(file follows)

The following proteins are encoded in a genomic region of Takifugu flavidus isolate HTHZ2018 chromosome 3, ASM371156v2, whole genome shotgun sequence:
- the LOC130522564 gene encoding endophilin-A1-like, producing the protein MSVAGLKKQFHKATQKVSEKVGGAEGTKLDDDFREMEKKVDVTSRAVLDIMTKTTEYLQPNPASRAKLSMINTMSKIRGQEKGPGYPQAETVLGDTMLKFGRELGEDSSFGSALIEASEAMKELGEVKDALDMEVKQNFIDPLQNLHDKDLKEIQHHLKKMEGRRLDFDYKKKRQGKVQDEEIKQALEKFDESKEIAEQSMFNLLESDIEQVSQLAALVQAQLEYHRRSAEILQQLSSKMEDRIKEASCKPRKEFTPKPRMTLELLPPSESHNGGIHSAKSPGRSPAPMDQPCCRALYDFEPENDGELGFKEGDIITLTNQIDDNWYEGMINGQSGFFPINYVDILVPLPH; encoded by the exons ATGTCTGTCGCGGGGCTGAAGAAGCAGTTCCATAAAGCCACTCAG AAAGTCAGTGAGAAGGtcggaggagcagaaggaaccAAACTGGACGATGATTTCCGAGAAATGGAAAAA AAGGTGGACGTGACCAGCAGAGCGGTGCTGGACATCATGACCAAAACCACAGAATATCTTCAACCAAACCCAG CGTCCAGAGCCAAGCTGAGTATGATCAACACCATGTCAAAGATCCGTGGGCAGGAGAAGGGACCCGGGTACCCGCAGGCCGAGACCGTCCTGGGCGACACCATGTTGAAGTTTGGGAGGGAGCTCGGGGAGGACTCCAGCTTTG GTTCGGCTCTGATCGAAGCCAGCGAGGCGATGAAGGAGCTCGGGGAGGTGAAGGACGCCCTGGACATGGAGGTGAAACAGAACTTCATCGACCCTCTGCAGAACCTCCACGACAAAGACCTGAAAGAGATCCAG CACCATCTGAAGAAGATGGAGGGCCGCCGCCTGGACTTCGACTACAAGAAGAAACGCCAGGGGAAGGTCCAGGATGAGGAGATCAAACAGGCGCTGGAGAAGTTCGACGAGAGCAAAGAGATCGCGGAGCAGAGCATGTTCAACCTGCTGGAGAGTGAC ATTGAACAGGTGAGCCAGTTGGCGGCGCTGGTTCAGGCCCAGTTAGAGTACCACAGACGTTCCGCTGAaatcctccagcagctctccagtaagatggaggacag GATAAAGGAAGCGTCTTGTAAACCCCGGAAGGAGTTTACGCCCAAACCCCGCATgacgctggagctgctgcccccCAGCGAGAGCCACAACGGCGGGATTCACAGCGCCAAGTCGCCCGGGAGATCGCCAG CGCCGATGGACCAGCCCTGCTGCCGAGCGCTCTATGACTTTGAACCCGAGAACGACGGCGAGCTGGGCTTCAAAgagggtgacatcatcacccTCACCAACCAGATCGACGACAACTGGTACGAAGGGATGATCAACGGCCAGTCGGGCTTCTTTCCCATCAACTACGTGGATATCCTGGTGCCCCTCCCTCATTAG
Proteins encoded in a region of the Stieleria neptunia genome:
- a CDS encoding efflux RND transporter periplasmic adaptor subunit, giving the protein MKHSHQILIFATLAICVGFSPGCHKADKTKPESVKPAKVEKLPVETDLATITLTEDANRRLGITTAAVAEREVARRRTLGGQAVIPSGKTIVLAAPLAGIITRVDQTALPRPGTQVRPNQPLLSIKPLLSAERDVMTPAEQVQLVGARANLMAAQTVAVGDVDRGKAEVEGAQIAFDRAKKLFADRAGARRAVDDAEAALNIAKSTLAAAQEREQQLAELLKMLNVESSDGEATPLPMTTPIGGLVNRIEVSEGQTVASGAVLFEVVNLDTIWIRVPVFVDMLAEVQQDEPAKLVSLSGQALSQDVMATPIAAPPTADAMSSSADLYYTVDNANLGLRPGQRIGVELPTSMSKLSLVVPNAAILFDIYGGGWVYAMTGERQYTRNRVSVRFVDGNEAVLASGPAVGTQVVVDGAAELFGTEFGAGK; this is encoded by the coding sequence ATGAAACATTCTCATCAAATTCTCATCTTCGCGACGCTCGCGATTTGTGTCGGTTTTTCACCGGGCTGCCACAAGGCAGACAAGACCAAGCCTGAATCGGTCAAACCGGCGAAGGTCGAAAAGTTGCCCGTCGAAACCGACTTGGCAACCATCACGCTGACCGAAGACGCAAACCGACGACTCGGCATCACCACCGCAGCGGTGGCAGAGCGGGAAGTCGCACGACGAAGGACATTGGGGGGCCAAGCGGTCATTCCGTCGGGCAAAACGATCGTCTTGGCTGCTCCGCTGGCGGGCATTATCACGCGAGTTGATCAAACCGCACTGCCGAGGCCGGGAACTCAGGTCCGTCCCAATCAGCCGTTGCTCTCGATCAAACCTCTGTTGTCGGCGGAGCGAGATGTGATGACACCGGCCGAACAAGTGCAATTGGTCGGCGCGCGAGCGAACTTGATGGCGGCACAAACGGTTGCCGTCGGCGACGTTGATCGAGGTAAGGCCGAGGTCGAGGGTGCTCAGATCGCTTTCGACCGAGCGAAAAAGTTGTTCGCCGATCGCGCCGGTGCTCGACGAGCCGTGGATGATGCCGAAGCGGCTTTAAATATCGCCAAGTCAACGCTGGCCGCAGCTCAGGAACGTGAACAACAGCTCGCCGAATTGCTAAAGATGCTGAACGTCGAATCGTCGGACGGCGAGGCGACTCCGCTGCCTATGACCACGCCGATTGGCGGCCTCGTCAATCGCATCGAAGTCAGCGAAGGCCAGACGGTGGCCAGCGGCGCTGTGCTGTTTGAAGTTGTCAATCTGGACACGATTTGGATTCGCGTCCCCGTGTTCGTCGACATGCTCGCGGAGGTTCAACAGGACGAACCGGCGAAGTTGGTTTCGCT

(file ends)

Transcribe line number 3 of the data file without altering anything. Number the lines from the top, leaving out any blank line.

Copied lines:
Proteins encoded in a region of the Stieleria neptunia genome: